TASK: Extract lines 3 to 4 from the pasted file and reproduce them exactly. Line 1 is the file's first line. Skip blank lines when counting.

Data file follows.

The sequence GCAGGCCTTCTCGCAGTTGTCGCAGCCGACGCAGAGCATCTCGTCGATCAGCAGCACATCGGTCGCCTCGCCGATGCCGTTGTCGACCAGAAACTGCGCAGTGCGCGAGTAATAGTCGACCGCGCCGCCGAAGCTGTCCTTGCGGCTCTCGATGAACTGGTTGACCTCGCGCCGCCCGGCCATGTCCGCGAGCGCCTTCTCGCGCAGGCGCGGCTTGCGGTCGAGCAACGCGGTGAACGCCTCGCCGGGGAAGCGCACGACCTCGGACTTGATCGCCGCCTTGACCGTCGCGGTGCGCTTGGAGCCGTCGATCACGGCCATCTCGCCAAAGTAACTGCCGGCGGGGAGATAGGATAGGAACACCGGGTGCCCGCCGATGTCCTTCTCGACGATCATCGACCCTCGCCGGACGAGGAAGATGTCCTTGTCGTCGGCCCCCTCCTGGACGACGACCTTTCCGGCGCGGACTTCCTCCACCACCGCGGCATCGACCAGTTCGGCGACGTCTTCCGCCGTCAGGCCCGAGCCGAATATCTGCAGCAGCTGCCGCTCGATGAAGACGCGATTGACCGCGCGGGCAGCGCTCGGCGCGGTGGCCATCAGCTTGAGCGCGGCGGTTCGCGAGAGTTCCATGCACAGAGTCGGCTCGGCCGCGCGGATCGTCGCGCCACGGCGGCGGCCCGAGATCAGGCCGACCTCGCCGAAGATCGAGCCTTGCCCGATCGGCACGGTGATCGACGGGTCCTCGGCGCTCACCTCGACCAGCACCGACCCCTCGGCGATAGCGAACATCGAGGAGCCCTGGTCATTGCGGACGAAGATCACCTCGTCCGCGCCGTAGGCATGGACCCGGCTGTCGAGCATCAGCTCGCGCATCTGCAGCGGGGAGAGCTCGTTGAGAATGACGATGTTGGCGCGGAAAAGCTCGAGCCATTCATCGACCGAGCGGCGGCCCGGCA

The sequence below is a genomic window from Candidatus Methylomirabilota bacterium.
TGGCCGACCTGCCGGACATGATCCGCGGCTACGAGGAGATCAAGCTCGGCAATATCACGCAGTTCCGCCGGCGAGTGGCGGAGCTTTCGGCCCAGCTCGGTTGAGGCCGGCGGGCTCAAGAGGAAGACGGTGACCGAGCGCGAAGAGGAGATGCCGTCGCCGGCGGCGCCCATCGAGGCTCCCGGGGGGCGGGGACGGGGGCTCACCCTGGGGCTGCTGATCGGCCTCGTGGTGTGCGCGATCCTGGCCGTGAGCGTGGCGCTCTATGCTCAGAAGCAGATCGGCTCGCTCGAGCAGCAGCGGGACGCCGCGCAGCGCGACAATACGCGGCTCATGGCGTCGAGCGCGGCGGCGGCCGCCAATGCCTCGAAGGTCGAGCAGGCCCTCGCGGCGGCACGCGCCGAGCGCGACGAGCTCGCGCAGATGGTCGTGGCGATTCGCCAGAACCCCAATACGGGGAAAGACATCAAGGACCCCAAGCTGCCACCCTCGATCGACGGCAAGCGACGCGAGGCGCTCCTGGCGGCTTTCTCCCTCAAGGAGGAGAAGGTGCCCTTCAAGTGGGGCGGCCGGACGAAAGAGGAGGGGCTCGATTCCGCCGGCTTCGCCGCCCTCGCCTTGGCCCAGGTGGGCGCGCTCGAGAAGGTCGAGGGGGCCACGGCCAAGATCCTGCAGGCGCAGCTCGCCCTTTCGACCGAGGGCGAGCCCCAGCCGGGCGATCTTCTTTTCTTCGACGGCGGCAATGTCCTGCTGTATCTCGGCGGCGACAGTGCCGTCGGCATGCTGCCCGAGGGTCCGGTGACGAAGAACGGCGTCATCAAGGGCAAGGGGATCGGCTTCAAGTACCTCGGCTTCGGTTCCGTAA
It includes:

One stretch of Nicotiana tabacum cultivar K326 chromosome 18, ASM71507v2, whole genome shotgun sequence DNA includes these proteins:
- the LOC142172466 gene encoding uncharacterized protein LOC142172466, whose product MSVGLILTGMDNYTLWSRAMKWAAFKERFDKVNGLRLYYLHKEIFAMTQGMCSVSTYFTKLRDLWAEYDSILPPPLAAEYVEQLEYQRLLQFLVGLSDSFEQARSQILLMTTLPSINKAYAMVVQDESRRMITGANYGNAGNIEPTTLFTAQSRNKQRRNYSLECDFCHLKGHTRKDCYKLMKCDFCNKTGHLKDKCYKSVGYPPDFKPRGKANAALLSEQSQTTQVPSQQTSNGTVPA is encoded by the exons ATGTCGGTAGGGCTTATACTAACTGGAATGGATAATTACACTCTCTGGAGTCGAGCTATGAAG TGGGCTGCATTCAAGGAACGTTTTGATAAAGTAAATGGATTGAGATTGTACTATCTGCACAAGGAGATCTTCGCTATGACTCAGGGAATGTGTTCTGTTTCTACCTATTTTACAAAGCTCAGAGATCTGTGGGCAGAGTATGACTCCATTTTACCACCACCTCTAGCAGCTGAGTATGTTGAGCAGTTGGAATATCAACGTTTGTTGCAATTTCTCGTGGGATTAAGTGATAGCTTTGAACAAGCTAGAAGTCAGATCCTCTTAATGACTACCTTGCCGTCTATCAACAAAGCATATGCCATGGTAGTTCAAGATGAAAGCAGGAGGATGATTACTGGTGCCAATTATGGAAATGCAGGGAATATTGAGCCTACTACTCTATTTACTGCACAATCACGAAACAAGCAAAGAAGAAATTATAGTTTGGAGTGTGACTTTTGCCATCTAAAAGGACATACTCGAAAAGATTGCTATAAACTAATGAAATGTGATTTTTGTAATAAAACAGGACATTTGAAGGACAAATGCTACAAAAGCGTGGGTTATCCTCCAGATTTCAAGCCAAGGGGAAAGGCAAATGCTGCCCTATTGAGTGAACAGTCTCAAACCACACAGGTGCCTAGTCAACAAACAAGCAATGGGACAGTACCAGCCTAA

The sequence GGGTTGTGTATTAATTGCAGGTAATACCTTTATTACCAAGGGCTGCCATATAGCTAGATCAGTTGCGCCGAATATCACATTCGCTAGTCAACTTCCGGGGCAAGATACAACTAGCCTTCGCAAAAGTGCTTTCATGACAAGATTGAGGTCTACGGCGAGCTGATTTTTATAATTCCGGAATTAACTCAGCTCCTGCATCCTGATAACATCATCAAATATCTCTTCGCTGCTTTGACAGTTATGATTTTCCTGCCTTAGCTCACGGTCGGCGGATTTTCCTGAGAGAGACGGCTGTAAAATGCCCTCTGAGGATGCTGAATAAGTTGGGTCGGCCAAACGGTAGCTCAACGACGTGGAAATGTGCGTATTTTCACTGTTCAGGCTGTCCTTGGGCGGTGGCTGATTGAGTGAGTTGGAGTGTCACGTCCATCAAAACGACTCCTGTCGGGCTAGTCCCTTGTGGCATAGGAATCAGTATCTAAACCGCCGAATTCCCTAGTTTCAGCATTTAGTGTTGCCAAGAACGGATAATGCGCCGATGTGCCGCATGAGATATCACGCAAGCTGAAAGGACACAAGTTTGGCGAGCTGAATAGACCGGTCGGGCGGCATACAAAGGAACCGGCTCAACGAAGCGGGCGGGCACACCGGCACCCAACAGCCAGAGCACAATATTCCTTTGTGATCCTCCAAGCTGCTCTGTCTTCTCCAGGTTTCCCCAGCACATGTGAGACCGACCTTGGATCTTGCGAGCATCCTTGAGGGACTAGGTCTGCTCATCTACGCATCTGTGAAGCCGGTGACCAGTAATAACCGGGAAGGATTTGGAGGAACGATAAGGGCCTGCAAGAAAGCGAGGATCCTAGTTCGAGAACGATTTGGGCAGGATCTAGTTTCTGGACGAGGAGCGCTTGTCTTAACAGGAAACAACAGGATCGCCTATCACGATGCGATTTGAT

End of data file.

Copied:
TGGCCGACCTGCCGGACATGATCCGCGGCTACGAGGAGATCAAGCTCGGCAATATCACGCAGTTCCGCCGGCGAGTGGCGGAGCTTTCGGCCCAGCTCGGTTGAGGCCGGCGGGCTCAAGAGGAAGACGGTGACCGAGCGCGAAGAGGAGATGCCGTCGCCGGCGGCGCCCATCGAGGCTCCCGGGGGGCGGGGACGGGGGCTCACCCTGGGGCTGCTGATCGGCCTCGTGGTGTGCGCGATCCTGGCCGTGAGCGTGGCGCTCTATGCTCAGAAGCAGATCGGCTCGCTCGAGCAGCAGCGGGACGCCGCGCAGCGCGACAATACGCGGCTCATGGCGTCGAGCGCGGCGGCGGCCGCCAATGCCTCGAAGGTCGAGCAGGCCCTCGCGGCGGCACGCGCCGAGCGCGACGAGCTCGCGCAGATGGTCGTGGCGATTCGCCAGAACCCCAATACGGGGAAAGACATCAAGGACCCCAAGCTGCCACCCTCGATCGACGGCAAGCGACGCGAGGCGCTCCTGGCGGCTTTCTCCCTCAAGGAGGAGAAGGTGCCCTTCAAGTGGGGCGGCCGGACGAAAGAGGAGGGGCTCGATTCCGCCGGCTTCGCCGCCCTCGCCTTGGCCCAGGTGGGCGCGCTCGAGAAGGTCGAGGGGGCCACGGCCAAGATCCTGCAGGCGCAGCTCGCCCTTTCGACCGAGGGCGAGCCCCAGCCGGGCGATCTTCTTTTCTTCGACGGCGGCAATGTCCTGCTGTATCTCGGCGGCGACAGTGCCGTCGGCATGCTGCCCGAGGGTCCGGTGACGAAGAACGGCGTCATCAAGGGCAAGGGGATCGGCTTCAAGTACCTCGGCTTCGGTTCCGTAA
It includes: